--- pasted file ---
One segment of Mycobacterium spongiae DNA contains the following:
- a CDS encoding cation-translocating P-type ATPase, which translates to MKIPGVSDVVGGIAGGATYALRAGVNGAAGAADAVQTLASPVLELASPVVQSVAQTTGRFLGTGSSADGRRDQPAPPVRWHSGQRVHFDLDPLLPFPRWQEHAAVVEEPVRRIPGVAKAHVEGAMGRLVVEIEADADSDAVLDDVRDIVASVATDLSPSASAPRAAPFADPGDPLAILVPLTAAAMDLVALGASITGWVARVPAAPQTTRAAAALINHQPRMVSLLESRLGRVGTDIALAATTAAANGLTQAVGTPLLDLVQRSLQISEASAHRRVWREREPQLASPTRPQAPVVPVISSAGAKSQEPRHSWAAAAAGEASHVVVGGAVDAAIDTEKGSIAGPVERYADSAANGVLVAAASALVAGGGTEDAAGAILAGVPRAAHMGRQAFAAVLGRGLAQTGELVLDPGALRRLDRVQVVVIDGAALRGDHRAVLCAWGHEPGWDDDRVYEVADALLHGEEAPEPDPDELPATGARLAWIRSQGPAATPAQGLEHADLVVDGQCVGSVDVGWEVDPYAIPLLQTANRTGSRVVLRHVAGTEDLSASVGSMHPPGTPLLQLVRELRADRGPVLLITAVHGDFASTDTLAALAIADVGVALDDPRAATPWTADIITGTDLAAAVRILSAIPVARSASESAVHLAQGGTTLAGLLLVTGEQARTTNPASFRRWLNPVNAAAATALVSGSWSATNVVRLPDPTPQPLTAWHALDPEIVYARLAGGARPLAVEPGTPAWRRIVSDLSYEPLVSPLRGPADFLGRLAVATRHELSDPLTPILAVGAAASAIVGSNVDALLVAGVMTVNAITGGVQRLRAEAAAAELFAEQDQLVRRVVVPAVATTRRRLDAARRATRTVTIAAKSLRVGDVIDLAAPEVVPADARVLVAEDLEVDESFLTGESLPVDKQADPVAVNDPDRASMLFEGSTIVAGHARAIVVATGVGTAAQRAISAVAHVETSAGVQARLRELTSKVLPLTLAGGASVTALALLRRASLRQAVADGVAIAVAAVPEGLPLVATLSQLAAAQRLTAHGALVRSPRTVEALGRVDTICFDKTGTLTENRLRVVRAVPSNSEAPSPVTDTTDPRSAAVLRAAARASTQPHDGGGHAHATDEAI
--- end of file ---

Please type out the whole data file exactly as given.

One segment of Mycobacterium spongiae DNA contains the following:
- a CDS encoding cation-translocating P-type ATPase, which translates to MKIPGVSDVVGGIAGGATYALRAGVNGAAGAADAVQTLASPVLELASPVVQSVAQTTGRFLGTGSSADGRRDQPAPPVRWHSGQRVHFDLDPLLPFPRWQEHAAVVEEPVRRIPGVAKAHVEGAMGRLVVEIEADADSDAVLDDVRDIVASVATDLSPSASAPRAAPFADPGDPLAILVPLTAAAMDLVALGASITGWVARVPAAPQTTRAAAALINHQPRMVSLLESRLGRVGTDIALAATTAAANGLTQAVGTPLLDLVQRSLQISEASAHRRVWREREPQLASPTRPQAPVVPVISSAGAKSQEPRHSWAAAAAGEASHVVVGGAVDAAIDTEKGSIAGPVERYADSAANGVLVAAASALVAGGGTEDAAGAILAGVPRAAHMGRQAFAAVLGRGLAQTGELVLDPGALRRLDRVQVVVIDGAALRGDHRAVLCAWGHEPGWDDDRVYEVADALLHGEEAPEPDPDELPATGARLAWIRSQGPAATPAQGLEHADLVVDGQCVGSVDVGWEVDPYAIPLLQTANRTGSRVVLRHVAGTEDLSASVGSMHPPGTPLLQLVRELRADRGPVLLITAVHGDFASTDTLAALAIADVGVALDDPRAATPWTADIITGTDLAAAVRILSAIPVARSASESAVHLAQGGTTLAGLLLVTGEQARTTNPASFRRWLNPVNAAAATALVSGSWSATNVVRLPDPTPQPLTAWHALDPEIVYARLAGGARPLAVEPGTPAWRRIVSDLSYEPLVSPLRGPADFLGRLAVATRHELSDPLTPILAVGAAASAIVGSNVDALLVAGVMTVNAITGGVQRLRAEAAAAELFAEQDQLVRRVVVPAVATTRRRLDAARRATRTVTIAAKSLRVGDVIDLAAPEVVPADARVLVAEDLEVDESFLTGESLPVDKQADPVAVNDPDRASMLFEGSTIVAGHARAIVVATGVGTAAQRAISAVAHVETSAGVQARLRELTSKVLPLTLAGGASVTALALLRRASLRQAVADGVAIAVAAVPEGLPLVATLSQLAAAQRLTAHGALVRSPRTVEALGRVDTICFDKTGTLTENRLRVVRAVPSNSEAPSPVTDTTDPRSAAVLRAAARASTQPHDGGGHAHATDEAI